The doctor should be called any time there are symptoms of heatstroke, dehydration, blurred vision (possible sun damage to the eyes), chills, fever, vomiting, or blistering associated with sun exposure.
Understanding Hot Weather and its Dangers provides additional information on identifying and preventing heat cramps, heat syncope or fainting, heat exhaustion and heatstroke.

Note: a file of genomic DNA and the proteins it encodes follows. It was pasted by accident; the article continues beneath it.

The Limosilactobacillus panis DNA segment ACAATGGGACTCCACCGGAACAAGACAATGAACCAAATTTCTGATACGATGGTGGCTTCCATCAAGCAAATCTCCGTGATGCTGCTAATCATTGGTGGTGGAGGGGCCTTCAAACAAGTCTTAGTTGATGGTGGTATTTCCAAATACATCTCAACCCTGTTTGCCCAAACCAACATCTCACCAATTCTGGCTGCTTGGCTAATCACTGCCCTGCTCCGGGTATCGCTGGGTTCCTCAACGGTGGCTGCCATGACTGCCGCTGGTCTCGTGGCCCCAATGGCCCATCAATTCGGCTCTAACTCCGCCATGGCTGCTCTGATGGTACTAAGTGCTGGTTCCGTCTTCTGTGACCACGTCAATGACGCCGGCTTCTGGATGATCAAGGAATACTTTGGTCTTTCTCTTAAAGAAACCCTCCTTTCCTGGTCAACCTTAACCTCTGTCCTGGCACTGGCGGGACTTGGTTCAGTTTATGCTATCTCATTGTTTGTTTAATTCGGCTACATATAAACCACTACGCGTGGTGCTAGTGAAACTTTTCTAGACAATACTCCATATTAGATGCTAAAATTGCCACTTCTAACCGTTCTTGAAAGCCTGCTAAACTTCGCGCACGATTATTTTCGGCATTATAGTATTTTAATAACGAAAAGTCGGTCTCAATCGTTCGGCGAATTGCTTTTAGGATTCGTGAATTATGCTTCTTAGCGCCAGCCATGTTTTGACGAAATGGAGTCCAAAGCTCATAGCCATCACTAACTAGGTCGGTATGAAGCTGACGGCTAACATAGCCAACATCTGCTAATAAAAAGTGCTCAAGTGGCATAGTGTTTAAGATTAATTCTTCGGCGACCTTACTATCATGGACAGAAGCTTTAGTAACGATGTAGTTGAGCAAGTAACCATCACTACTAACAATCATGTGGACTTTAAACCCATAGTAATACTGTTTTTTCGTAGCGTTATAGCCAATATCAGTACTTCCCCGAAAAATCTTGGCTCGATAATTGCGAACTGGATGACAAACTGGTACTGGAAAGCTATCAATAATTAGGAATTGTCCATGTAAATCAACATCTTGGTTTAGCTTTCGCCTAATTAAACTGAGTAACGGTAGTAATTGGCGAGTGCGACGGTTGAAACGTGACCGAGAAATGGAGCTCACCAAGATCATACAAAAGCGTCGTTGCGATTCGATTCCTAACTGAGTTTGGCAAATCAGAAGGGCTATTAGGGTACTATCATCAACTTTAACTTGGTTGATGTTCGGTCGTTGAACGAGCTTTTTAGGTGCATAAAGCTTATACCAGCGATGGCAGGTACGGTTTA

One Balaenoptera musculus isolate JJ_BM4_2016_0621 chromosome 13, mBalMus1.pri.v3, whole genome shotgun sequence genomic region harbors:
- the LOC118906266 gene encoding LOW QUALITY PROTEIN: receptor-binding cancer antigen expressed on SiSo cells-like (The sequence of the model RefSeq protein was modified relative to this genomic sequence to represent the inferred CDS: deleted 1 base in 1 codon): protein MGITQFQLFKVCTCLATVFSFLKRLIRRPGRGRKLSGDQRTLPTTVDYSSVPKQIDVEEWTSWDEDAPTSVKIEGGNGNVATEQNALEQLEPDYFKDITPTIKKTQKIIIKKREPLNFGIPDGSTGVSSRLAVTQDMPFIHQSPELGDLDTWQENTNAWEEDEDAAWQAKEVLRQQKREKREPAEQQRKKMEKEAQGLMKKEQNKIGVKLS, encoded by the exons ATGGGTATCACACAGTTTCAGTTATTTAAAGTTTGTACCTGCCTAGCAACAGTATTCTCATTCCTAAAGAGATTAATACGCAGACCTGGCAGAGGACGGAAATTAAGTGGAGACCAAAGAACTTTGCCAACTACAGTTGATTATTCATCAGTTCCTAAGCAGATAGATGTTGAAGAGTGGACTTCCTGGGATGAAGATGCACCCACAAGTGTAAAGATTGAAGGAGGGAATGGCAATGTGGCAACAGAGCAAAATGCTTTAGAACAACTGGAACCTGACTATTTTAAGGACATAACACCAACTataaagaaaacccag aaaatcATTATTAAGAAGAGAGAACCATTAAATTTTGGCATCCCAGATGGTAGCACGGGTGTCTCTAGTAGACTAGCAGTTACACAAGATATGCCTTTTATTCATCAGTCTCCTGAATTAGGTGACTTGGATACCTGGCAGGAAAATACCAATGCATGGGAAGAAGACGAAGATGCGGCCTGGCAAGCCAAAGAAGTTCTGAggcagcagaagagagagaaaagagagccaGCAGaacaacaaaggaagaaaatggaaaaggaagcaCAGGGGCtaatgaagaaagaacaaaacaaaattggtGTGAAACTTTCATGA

Don't run the risk of heatstroke by strenuously running or playing sports during these hours.
Many soldiers suffered heatstroke from wearing their wool uniforms on hot days.
Have sunscreen and shade available to avoid burns or heatstroke.